I picked up SR22 N1970 SN #063 on July 23 and just reached the 50 hour mark. I thought it would be appropriate to share my observations, likes, dislikes and squaks with those of you who are still waiting and to see if other SR22 pilots share any of these views.
First my overall observation is that the plane is fantastic. I really love it. It flies beautifully and meets book numbers easily. On two round trips between Chicago and Atlanta the average flight time (runway to runway) for each of the 4 segemnts was 3+07 at an average groundspeed of 168 kts and average fuel consumption of 15 GPH. These trips were all made at altitudues of between 8000-11000 and at about 65-70% power. Winds aloft were generally light. TAS for the flights were in the 175 KIAS range.
Rate of climb from Chicago at 80F and just me in the airplane is over 1800 fpm at 100 KIAS. The fullest I’ve had the plane was 60 lbs under gross and then the rate of climb was about 1500 FPM initially. I can do a cruise climb at 120-130 kts and still get 1000 fpm. The plane is comfortable and the ride in turbulence is pretty good - better than most singles and not as smooth as many twins. Since changing the oil at 31 hours I’ve added one quart after 16 hours. I’m using Exxon Elite.
What do I really like? First the performance as noted above. Secondly the control harmony. It really is a responsive plane. Next the stability. If you get it trimmed (see what I don’t like below) it tracks straight and true. The visibility from the cockpit is excellent. Finally, the panel is superb. I love the Sandel and, yes, I really like the ARNAV. The avionics give the pilot a level of situational awareness that I wouldn’t have believed possible just a few years ago. I also like the stormscope data being superimposed on the ARNAV screen so I can see where the weather is in relation both to my route and aviation fixes along the way. This makes planning deviations much easier. In fact I really prefer the Stormscope/ARNAV/Sandel view to my old weather radar. The avionics are so capable and versatile that I’m still deciding how to configure them for various stages of flight.
What don’t I like. First, in spite of what I just said, the ARNAV. While I think it does what it’s supposed to do very well, I am concerned that it takes up lots of space and doesn’t do nearly as much as other MFDs. Unless ARNAV catches up we may be stuck with a device that can’t easily be upgraded.
The trim is also on my dislike list. It really is very sinsitive in pitch and roll. I’ve finally gotten the hang of it but a slower response would make trimming much easier. Conversely the rudder trim is absolutely lethargic and a speed up would be very welcome.
I think the airplane really should have engine/fuel monitoring as standard. Of course this is something that can be added and mine is on order. I decided to go with the ARNAV for several reasons but again I hope that I don’t end up with equipment that is “orphaned” down the road.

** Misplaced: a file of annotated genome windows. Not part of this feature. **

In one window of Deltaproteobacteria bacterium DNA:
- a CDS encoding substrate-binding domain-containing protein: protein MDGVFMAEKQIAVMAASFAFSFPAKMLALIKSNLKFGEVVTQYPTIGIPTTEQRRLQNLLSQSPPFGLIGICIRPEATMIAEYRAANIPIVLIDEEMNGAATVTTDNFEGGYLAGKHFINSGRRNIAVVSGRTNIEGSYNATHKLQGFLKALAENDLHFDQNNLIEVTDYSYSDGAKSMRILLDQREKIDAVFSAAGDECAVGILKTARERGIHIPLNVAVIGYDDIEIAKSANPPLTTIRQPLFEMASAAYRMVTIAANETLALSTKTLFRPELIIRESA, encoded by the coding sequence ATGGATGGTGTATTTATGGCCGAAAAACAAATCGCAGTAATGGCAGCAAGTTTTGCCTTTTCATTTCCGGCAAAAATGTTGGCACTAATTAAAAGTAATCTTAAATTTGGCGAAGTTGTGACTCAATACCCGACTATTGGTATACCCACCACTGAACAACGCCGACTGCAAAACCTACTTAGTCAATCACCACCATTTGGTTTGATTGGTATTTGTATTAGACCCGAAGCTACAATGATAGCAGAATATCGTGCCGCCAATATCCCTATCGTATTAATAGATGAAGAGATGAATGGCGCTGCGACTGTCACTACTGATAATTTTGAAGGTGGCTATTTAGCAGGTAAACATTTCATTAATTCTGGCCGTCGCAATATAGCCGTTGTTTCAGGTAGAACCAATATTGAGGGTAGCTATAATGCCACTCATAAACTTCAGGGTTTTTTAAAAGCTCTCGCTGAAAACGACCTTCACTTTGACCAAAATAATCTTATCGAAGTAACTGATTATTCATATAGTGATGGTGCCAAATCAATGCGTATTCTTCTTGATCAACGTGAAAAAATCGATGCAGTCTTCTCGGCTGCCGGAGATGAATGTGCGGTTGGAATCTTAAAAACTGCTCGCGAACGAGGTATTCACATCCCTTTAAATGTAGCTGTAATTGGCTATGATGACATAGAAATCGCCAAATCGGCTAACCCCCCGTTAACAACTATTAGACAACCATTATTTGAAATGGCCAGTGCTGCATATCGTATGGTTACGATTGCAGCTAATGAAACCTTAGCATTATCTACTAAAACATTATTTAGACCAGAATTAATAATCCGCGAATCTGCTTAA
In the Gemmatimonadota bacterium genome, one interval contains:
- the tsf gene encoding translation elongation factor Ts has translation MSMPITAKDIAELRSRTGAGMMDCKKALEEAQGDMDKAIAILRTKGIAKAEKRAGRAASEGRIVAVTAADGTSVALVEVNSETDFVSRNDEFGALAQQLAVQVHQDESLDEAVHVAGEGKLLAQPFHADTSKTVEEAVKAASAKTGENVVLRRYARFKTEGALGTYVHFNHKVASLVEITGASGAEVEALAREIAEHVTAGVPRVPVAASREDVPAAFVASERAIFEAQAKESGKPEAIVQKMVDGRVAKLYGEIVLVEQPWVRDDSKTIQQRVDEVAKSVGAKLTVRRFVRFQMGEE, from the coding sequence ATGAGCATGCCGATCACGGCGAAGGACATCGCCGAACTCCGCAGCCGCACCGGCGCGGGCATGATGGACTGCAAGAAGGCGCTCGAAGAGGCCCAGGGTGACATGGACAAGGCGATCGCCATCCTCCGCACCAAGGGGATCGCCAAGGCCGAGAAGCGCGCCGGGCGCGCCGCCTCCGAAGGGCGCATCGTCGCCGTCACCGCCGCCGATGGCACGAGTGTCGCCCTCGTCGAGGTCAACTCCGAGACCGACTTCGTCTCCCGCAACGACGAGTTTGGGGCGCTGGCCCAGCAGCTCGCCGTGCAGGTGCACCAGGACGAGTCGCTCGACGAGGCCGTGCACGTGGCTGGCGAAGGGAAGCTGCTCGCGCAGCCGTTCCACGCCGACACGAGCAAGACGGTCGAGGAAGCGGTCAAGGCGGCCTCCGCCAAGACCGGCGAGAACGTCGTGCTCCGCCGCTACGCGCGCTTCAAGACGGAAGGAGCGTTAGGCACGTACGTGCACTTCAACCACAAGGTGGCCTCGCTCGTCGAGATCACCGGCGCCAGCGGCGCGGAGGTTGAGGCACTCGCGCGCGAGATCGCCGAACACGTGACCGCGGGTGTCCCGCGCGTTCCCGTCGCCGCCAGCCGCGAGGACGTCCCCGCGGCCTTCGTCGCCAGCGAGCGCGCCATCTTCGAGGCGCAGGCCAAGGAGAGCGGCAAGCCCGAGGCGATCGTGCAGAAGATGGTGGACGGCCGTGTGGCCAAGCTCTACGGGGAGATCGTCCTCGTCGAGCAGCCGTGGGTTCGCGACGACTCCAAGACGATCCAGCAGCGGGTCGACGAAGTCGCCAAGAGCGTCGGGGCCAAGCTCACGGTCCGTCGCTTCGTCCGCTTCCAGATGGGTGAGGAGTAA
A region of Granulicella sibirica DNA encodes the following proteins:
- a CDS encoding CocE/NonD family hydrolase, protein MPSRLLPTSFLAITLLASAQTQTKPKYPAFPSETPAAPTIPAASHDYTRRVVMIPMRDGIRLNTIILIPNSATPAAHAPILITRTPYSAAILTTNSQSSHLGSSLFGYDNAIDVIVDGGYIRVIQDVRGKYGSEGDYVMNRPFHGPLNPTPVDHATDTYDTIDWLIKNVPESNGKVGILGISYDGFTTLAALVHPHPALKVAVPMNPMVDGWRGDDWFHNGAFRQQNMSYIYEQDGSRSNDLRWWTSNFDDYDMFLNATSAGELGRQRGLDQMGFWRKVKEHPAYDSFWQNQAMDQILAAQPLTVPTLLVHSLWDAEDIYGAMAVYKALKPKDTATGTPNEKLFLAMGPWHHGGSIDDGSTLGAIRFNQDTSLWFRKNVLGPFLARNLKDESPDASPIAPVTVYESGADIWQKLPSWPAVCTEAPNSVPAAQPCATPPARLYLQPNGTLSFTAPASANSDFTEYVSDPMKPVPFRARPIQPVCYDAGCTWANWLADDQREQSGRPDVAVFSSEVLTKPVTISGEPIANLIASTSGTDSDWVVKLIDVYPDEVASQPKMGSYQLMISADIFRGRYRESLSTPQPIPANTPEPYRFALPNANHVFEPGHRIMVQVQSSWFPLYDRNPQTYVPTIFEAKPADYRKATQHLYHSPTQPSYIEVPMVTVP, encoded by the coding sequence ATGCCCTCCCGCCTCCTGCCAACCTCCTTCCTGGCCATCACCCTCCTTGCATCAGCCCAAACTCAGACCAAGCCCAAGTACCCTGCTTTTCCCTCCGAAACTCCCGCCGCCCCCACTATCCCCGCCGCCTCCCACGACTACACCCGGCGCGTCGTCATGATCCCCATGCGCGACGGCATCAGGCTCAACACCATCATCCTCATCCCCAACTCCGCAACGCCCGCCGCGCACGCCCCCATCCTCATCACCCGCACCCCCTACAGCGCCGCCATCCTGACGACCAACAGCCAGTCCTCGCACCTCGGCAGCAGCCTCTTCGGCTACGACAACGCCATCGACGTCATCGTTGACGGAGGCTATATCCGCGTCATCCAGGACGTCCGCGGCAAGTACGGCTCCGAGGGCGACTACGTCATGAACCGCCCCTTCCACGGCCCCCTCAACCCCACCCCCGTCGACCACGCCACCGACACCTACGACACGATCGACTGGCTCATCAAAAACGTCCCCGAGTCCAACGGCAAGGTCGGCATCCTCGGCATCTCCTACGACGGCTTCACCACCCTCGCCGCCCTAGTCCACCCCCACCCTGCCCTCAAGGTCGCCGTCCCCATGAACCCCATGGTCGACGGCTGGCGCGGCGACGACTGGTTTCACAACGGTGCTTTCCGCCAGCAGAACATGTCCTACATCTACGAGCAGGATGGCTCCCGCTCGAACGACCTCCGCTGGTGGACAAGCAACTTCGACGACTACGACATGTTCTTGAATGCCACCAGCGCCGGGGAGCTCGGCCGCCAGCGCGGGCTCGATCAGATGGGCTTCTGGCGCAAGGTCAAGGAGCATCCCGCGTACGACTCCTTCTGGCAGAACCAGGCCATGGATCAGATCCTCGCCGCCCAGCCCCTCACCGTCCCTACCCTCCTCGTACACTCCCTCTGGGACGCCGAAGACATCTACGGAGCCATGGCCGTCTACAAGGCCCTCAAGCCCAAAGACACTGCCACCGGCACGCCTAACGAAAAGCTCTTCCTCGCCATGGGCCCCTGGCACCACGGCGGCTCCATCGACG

Another dislike is the doors. I find them hard to close once my seat is positioned for flight. My wife simply can’t close hers and I’ve been closing her side from the outside before I get in. I think a pull bar on the inside of the door would be helpful if there is a structural way this could be added.
The sun visors are between awful and worthless. I’m also concerned that in an accident they could injure the pilot/co-pilot’s forehead.
The battery has to be checked monthly and this seems to require removing the upper cowl. This is a major deal and really requires two people. I suspect the reason a sealed battery couldn’t be used as BAT 1 deals with FAA certification for all electric airplanes, but checking the fluid level is really a pain.
Another dislike is the method required to check and inflate the tires. Marty Kent gave me the idea of using a ruler to see check the distance from the ground to the wheel pant and calibrate that against pressure. That’s very helpful. Getting to the inflation plug is a real pain.
Squaks since pickup have included an inoperative autopilot, an inoperative CHT gauge, the overhead lights falling from the headliner, and the “can” with the parachute control coming loose from the headliner. The autopilot was repaired by S-Tec and now perfoms flawlessly. The other squaks are currently being repaired by my Cirrus Service Center.
Support from Cirrus has been superb.
Overall am I pleased with the purchase? You bet I am. In the past I’ve been a partial owner of a Mooney, a Cherokee 6, a Bonanza, a Baron, a Cessna 414 and a Duke. The SR22 is clearly the best “bang for the buck” of the bunch and it allows me both to take long trips efficiently but it’s inexpensive enough to operate so if I just feel like going up for an hour to enjoy the scenery I can do it without feeling guilty about the cost. It’s the best of both the travelling and sport aviation worlds.
If you already own yours you’ll know what I mean, If you’re still waiting you’ve got a real treat on the way.